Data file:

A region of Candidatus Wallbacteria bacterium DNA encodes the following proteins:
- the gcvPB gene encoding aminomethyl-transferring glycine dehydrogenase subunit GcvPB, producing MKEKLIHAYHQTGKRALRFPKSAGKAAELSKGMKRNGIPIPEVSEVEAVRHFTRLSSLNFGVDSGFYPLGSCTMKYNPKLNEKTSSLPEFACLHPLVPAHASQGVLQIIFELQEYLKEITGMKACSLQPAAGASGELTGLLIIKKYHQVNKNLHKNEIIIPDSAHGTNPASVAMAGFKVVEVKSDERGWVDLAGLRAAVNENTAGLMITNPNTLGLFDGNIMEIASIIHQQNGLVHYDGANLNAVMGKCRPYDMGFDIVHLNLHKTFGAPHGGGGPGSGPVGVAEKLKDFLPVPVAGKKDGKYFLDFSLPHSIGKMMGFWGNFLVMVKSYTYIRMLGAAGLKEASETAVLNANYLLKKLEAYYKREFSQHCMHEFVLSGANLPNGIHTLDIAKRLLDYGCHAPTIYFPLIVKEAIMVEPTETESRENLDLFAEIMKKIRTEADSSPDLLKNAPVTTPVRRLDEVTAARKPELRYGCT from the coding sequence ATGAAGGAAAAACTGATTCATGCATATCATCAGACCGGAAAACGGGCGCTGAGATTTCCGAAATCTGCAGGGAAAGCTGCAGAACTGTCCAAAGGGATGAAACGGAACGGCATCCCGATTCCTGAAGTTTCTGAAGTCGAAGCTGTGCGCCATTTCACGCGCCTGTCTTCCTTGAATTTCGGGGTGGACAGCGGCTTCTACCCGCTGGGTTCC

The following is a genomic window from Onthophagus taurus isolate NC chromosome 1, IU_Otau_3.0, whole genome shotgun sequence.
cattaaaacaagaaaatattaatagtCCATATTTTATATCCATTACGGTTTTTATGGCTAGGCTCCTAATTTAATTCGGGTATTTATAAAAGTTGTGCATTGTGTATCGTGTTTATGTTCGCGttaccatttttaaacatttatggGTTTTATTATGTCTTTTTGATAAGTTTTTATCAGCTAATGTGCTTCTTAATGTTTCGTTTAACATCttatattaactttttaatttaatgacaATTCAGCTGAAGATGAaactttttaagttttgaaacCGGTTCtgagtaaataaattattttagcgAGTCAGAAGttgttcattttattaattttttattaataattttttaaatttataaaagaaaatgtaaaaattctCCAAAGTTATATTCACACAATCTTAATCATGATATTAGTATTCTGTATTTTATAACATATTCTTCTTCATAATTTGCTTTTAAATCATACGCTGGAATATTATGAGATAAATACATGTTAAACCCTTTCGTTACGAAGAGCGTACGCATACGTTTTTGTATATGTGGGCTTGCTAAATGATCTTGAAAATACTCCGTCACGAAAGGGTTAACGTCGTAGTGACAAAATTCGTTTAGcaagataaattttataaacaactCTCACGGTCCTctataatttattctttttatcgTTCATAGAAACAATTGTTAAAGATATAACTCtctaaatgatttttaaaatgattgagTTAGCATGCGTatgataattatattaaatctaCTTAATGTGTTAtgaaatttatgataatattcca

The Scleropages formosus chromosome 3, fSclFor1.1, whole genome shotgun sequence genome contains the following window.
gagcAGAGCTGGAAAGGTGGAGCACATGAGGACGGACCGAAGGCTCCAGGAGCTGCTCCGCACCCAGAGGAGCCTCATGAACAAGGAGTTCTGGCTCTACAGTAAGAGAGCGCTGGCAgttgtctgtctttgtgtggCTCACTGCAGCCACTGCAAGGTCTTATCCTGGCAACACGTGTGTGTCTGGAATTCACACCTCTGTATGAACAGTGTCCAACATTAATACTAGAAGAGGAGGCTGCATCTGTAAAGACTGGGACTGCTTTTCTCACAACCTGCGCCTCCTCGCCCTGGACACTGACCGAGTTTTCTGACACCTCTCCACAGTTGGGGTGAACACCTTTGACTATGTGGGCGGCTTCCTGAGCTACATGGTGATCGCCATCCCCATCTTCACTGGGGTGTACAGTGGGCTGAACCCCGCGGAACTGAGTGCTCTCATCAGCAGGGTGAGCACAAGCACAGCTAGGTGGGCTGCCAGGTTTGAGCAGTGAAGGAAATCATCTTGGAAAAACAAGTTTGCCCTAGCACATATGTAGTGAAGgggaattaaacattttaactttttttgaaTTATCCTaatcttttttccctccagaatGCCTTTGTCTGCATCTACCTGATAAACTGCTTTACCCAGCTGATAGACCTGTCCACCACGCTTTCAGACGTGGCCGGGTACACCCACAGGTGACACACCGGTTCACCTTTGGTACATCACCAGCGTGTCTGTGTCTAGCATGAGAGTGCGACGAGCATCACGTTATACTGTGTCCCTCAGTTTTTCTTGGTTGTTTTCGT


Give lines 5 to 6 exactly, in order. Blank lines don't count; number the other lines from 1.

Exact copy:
The Scleropages formosus chromosome 3, fSclFor1.1, whole genome shotgun sequence genome contains the following window.
gagcAGAGCTGGAAAGGTGGAGCACATGAGGACGGACCGAAGGCTCCAGGAGCTGCTCCGCACCCAGAGGAGCCTCATGAACAAGGAGTTCTGGCTCTACAGTAAGAGAGCGCTGGCAgttgtctgtctttgtgtggCTCACTGCAGCCACTGCAAGGTCTTATCCTGGCAACACGTGTGTGTCTGGAATTCACACCTCTGTATGAACAGTGTCCAACATTAATACTAGAAGAGGAGGCTGCATCTGTAAAGACTGGGACTGCTTTTCTCACAACCTGCGCCTCCTCGCCCTGGACACTGACCGAGTTTTCTGACACCTCTCCACAGTTGGGGTGAACACCTTTGACTATGTGGGCGGCTTCCTGAGCTACATGGTGATCGCCATCCCCATCTTCACTGGGGTGTACAGTGGGCTGAACCCCGCGGAACTGAGTGCTCTCATCAGCAGGGTGAGCACAAGCACAGCTAGGTGGGCTGCCAGGTTTGAGCAGTGAAGGAAATCATCTTGGAAAAACAAGTTTGCCCTAGCACATATGTAGTGAAGgggaattaaacattttaactttttttgaaTTATCCTaatcttttttccctccagaatGCCTTTGTCTGCATCTACCTGATAAACTGCTTTACCCAGCTGATAGACCTGTCCACCACGCTTTCAGACGTGGCCGGGTACACCCACAGGTGACACACCGGTTCACCTTTGGTACATCACCAGCGTGTCTGTGTCTAGCATGAGAGTGCGACGAGCATCACGTTATACTGTGTCCCTCAGTTTTTCTTGGTTGTTTTCGT